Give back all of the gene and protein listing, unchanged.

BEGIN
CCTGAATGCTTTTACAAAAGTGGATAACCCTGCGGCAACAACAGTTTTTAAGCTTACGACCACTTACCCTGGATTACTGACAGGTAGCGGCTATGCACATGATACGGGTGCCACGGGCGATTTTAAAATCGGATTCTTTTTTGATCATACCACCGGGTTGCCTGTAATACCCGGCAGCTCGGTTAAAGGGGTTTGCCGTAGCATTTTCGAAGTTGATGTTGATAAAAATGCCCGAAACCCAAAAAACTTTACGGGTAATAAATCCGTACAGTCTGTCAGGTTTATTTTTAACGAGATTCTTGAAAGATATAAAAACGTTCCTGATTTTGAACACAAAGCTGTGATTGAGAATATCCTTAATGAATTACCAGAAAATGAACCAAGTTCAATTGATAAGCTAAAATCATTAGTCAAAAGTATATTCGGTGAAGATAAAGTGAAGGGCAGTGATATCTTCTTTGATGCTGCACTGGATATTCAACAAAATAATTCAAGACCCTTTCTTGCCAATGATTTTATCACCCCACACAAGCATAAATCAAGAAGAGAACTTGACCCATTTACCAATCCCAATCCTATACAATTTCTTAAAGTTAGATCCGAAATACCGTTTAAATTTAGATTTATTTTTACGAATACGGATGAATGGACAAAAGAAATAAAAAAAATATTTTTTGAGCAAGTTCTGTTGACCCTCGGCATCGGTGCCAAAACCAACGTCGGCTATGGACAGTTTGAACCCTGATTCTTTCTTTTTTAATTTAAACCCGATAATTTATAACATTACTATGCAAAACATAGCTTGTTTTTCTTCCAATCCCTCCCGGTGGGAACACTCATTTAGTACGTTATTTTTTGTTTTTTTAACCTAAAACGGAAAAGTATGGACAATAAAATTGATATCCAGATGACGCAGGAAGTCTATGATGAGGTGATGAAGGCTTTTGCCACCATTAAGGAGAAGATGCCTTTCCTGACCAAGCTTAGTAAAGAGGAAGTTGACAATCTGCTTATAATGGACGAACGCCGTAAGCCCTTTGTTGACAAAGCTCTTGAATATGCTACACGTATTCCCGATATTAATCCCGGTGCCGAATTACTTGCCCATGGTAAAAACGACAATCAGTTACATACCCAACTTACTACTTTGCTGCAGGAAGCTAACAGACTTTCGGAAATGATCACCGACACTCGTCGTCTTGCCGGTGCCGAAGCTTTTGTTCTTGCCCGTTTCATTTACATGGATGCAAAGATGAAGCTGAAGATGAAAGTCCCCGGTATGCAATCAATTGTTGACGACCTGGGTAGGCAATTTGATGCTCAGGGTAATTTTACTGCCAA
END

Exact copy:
CCTGAATGCTTTTACAAAAGTGGATAACCCTGCGGCAACAACAGTTTTTAAGCTTACGACCACTTACCCTGGATTACTGACAGGTAGCGGCTATGCACATGATACGGGTGCCACGGGCGATTTTAAAATCGGATTCTTTTTTGATCATACCACCGGGTTGCCTGTAATACCCGGCAGCTCGGTTAAAGGGGTTTGCCGTAGCATTTTCGAAGTTGATGTTGATAAAAATGCCCGAAACCCAAAAAACTTTACGGGTAATAAATCCGTACAGTCTGTCAGGTTTATTTTTAACGAGATTCTTGAAAGATATAAAAACGTTCCTGATTTTGAACACAAAGCTGTGATTGAGAATATCCTTAATGAATTACCAGAAAATGAACCAAGTTCAATTGATAAGCTAAAATCATTAGTCAAAAGTATATTCGGTGAAGATAAAGTGAAGGGCAGTGATATCTTCTTTGATGCTGCACTGGATATTCAACAAAATAATTCAAGACCCTTTCTTGCCAATGATTTTATCACCCCACACAAGCATAAATCAAGAAGAGAACTTGACCCATTTACCAATCCCAATCCTATACAATTTCTTAAAGTTAGATCCGAAATACCGTTTAAATTTAGATTTATTTTTACGAATACGGATGAATGGACAAAAGAAATAAAAAAAATATTTTTTGAGCAAGTTCTGTTGACCCTCGGCATCGGTGCCAAAACCAACGTCGGCTATGGACAGTTTGAACCCTGATTCTTTCTTTTTTAATTTAAACCCGATAATTTATAACATTACTATGCAAAACATAGCTTGTTTTTCTTCCAATCCCTCCCGGTGGGAACACTCATTTAGTACGTTATTTTTTGTTTTTTTAACCTAAAACGGAAAAGTATGGACAATAAAATTGATATCCAGATGACGCAGGAAGTCTATGATGAGGTGATGAAGGCTTTTGCCACCATTAAGGAGAAGATGCCTTTCCTGACCAAGCTTAGTAAAGAGGAAGTTGACAATCTGCTTATAATGGACGAACGCCGTAAGCCCTTTGTTGACAAAGCTCTTGAATATGCTACACGTATTCCCGATATTAATCCCGGTGCCGAATTACTTGCCCATGGTAAAAACGACAATCAGTTACATACCCAACTTACTACTTTGCTGCAGGAAGCTAACAGACTTTCGGAAATGATCACCGACACTCGTCGTCTTGCCGGTGCCGAAGCTTTTGTTCTTGCCCGTTTCATTTACATGGATGCAAAGATGAAGCTGAAGATGAAAGTCCCCGGTATGCAATCAATTGTTGACGACCTGGGTAGGCAATTTGATGCTCAGGGTAATTTTACTGCCAA